Chocolate milk could be this season's new sporting hero as the junior footy season kicks off across the country. A humble glass of chocolate milk looks to have the winning edge in fuelling active bodies, according to research published in the International Journal of Sports Nutrition and Exercise Metabolism.
Scientists from the University of Indiana had a group of highly trained sports men exercise to exhaustion. They were then given either chocolate milk or a commercial carbohydrate replacement drink and then exercised again four hours later. With chocolate milk, the men kept going for around 50 per cent longer than with the carbohydrate replacement sports drink.
A healthy mix of exercise and milk may also help the sports stars of tomorrow build bone and avoid fractures. Instead of sky-high marks, pinpoint punts or grueling tackles, a broken bone could be a disappointing reality for some Aussie kids, according to an Australian Institute of Health and Welfare report.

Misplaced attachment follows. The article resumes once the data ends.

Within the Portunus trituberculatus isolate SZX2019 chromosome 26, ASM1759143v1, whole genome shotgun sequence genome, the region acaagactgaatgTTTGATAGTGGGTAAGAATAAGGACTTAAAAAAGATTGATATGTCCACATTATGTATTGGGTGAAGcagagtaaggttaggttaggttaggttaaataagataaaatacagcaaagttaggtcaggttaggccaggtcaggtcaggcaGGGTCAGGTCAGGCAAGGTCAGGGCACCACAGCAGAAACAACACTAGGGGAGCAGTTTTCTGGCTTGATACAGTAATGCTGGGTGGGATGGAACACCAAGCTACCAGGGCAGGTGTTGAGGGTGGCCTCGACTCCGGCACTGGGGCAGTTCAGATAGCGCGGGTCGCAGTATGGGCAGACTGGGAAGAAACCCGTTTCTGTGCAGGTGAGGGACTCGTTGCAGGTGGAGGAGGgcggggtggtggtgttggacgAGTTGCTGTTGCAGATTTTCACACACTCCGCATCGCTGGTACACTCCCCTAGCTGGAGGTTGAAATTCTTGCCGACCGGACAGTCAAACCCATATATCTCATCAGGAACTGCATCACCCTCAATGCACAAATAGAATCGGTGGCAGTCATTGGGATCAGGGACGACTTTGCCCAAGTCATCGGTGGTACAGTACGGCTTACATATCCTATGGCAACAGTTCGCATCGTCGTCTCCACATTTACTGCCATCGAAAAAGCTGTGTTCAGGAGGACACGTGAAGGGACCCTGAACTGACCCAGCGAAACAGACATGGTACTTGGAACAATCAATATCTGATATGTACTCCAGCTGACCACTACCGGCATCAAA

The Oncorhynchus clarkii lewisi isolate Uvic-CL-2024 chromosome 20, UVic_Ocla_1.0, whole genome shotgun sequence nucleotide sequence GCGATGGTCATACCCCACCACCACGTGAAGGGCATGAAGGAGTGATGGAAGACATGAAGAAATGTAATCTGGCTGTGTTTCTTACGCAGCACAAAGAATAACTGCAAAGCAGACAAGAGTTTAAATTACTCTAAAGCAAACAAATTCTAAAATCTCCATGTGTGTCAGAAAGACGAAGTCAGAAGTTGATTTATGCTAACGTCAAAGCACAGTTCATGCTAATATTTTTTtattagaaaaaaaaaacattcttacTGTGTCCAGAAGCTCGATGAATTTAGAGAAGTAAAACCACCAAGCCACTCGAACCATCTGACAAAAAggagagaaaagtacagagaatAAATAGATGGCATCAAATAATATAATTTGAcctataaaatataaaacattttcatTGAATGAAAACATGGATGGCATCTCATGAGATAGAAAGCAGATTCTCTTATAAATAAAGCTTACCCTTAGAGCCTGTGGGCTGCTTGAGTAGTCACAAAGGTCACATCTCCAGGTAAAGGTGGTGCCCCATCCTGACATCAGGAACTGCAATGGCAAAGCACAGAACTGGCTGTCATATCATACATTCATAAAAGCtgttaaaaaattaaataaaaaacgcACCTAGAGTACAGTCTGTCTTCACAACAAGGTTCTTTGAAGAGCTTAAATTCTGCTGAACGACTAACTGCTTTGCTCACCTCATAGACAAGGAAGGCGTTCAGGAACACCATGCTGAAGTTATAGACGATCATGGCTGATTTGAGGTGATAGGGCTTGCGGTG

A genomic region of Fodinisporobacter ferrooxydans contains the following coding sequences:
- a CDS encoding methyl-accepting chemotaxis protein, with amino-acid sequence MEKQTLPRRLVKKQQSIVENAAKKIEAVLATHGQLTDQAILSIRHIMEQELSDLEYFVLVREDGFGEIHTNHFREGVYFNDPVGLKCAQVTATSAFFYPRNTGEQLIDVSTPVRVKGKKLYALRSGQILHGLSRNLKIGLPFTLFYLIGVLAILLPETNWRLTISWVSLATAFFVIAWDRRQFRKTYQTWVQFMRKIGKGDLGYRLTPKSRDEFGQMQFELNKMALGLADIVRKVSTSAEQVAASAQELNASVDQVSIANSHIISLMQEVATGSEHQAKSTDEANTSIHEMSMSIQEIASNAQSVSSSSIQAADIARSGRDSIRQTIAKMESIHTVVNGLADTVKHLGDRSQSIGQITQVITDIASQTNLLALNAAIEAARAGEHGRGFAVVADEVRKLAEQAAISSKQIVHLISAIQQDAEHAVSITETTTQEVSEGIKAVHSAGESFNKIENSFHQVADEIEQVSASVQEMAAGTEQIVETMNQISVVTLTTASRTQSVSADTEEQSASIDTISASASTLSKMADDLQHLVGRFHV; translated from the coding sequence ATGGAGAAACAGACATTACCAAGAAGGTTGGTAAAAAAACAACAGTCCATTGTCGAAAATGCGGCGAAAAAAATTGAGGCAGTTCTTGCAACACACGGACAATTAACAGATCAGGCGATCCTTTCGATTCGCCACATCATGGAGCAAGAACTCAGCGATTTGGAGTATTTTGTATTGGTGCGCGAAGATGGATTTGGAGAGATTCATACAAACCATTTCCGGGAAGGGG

The new report says fractures are the most common sports injuries needing hospitalisation and playing football is the most likely way to get one. Worse still, once a child has one fracture they are more likely to suffer further fractures during growth.
According to New Zealand research, kids aged three to 13 years with a low intake of milk have been found to have a fracture risk 2.5 times higher than average . In another study, 18-year-old males with a low milk intake (less than one glass per day) had a six per cent lower hip bone density compared with those who drank three or more glasses of milk per day.
In a US study, a group of boys aged 13 to 17 years undertaking a 12 week exercise program consumed either an extra three servings of milk or the same amount of fruit juice each day . The milk drinkers gained twice as much bone mineral density as the juice group, which could help protect against bone fractures.
Dairy Australia dietitian Maree Garside said: "Milk contains an ideal mix of carbohydrate and protein to help refuel tired young bodies. Being about 90% water, it is ideal for re-hydration after a game of footy. It also contains the bone-building nutrients of calcium, phosphorus and magnesium.
"Plain and chocolate milks are easily available, don't cost a lot and are able to be packed in an esky or cooler bag. This research suggests that not only is milk a handy sports drink, but its nutrients also help build strong bones," Ms Garside said.